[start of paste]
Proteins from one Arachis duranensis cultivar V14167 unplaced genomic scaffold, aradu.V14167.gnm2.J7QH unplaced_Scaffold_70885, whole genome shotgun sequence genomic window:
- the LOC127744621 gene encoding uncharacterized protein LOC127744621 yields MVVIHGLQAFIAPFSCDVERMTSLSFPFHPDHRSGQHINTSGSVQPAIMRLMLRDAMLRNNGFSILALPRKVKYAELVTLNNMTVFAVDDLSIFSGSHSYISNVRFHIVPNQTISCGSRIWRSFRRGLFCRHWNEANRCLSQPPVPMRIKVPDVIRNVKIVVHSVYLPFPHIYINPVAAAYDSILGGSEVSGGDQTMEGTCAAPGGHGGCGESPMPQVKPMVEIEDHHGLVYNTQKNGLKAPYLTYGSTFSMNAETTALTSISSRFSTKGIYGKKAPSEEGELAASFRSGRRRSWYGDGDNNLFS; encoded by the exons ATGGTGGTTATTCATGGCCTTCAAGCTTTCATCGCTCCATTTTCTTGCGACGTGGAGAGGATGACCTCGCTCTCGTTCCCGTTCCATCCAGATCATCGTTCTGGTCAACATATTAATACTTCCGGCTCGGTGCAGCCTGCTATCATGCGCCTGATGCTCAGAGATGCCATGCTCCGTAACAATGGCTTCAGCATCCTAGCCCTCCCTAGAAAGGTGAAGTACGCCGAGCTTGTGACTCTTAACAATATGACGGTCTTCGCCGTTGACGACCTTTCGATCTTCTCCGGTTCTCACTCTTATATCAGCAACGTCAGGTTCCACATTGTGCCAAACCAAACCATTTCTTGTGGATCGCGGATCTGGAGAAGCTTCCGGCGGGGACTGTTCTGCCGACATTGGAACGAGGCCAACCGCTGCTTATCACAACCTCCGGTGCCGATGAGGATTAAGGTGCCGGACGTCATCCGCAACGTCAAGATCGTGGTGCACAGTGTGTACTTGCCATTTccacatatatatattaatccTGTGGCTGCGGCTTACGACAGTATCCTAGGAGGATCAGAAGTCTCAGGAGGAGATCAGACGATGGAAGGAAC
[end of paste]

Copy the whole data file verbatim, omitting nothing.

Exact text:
Proteins from one Arachis duranensis cultivar V14167 unplaced genomic scaffold, aradu.V14167.gnm2.J7QH unplaced_Scaffold_70885, whole genome shotgun sequence genomic window:
- the LOC127744621 gene encoding uncharacterized protein LOC127744621 yields MVVIHGLQAFIAPFSCDVERMTSLSFPFHPDHRSGQHINTSGSVQPAIMRLMLRDAMLRNNGFSILALPRKVKYAELVTLNNMTVFAVDDLSIFSGSHSYISNVRFHIVPNQTISCGSRIWRSFRRGLFCRHWNEANRCLSQPPVPMRIKVPDVIRNVKIVVHSVYLPFPHIYINPVAAAYDSILGGSEVSGGDQTMEGTCAAPGGHGGCGESPMPQVKPMVEIEDHHGLVYNTQKNGLKAPYLTYGSTFSMNAETTALTSISSRFSTKGIYGKKAPSEEGELAASFRSGRRRSWYGDGDNNLFS; encoded by the exons ATGGTGGTTATTCATGGCCTTCAAGCTTTCATCGCTCCATTTTCTTGCGACGTGGAGAGGATGACCTCGCTCTCGTTCCCGTTCCATCCAGATCATCGTTCTGGTCAACATATTAATACTTCCGGCTCGGTGCAGCCTGCTATCATGCGCCTGATGCTCAGAGATGCCATGCTCCGTAACAATGGCTTCAGCATCCTAGCCCTCCCTAGAAAGGTGAAGTACGCCGAGCTTGTGACTCTTAACAATATGACGGTCTTCGCCGTTGACGACCTTTCGATCTTCTCCGGTTCTCACTCTTATATCAGCAACGTCAGGTTCCACATTGTGCCAAACCAAACCATTTCTTGTGGATCGCGGATCTGGAGAAGCTTCCGGCGGGGACTGTTCTGCCGACATTGGAACGAGGCCAACCGCTGCTTATCACAACCTCCGGTGCCGATGAGGATTAAGGTGCCGGACGTCATCCGCAACGTCAAGATCGTGGTGCACAGTGTGTACTTGCCATTTccacatatatatattaatccTGTGGCTGCGGCTTACGACAGTATCCTAGGAGGATCAGAAGTCTCAGGAGGAGATCAGACGATGGAAGGAAC